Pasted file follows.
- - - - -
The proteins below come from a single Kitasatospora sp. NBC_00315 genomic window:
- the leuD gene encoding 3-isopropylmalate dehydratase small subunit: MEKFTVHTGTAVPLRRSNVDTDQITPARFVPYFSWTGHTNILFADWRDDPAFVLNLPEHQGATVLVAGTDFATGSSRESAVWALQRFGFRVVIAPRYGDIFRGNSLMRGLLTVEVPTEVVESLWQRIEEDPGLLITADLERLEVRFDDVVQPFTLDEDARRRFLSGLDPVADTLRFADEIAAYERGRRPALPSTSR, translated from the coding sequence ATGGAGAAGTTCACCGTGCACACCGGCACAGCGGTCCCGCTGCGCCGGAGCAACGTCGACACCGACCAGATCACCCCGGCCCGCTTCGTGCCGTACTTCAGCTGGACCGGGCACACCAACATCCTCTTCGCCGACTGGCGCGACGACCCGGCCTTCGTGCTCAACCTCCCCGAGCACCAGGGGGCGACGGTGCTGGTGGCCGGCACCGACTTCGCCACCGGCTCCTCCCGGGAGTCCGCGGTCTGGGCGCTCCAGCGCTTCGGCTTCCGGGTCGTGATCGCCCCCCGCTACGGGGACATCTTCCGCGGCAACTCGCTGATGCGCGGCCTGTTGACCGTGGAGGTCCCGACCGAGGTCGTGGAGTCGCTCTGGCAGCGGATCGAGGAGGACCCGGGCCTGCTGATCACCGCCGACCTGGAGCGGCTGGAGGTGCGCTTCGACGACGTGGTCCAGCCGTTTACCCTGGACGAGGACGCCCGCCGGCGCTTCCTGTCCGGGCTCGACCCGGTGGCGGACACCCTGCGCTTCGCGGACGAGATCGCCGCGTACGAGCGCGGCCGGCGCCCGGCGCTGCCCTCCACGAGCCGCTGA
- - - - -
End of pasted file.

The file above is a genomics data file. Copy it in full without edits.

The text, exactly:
The proteins below come from a single Kitasatospora sp. NBC_00315 genomic window:
- the leuD gene encoding 3-isopropylmalate dehydratase small subunit: MEKFTVHTGTAVPLRRSNVDTDQITPARFVPYFSWTGHTNILFADWRDDPAFVLNLPEHQGATVLVAGTDFATGSSRESAVWALQRFGFRVVIAPRYGDIFRGNSLMRGLLTVEVPTEVVESLWQRIEEDPGLLITADLERLEVRFDDVVQPFTLDEDARRRFLSGLDPVADTLRFADEIAAYERGRRPALPSTSR, translated from the coding sequence ATGGAGAAGTTCACCGTGCACACCGGCACAGCGGTCCCGCTGCGCCGGAGCAACGTCGACACCGACCAGATCACCCCGGCCCGCTTCGTGCCGTACTTCAGCTGGACCGGGCACACCAACATCCTCTTCGCCGACTGGCGCGACGACCCGGCCTTCGTGCTCAACCTCCCCGAGCACCAGGGGGCGACGGTGCTGGTGGCCGGCACCGACTTCGCCACCGGCTCCTCCCGGGAGTCCGCGGTCTGGGCGCTCCAGCGCTTCGGCTTCCGGGTCGTGATCGCCCCCCGCTACGGGGACATCTTCCGCGGCAACTCGCTGATGCGCGGCCTGTTGACCGTGGAGGTCCCGACCGAGGTCGTGGAGTCGCTCTGGCAGCGGATCGAGGAGGACCCGGGCCTGCTGATCACCGCCGACCTGGAGCGGCTGGAGGTGCGCTTCGACGACGTGGTCCAGCCGTTTACCCTGGACGAGGACGCCCGCCGGCGCTTCCTGTCCGGGCTCGACCCGGTGGCGGACACCCTGCGCTTCGCGGACGAGATCGCCGCGTACGAGCGCGGCCGGCGCCCGGCGCTGCCCTCCACGAGCCGCTGA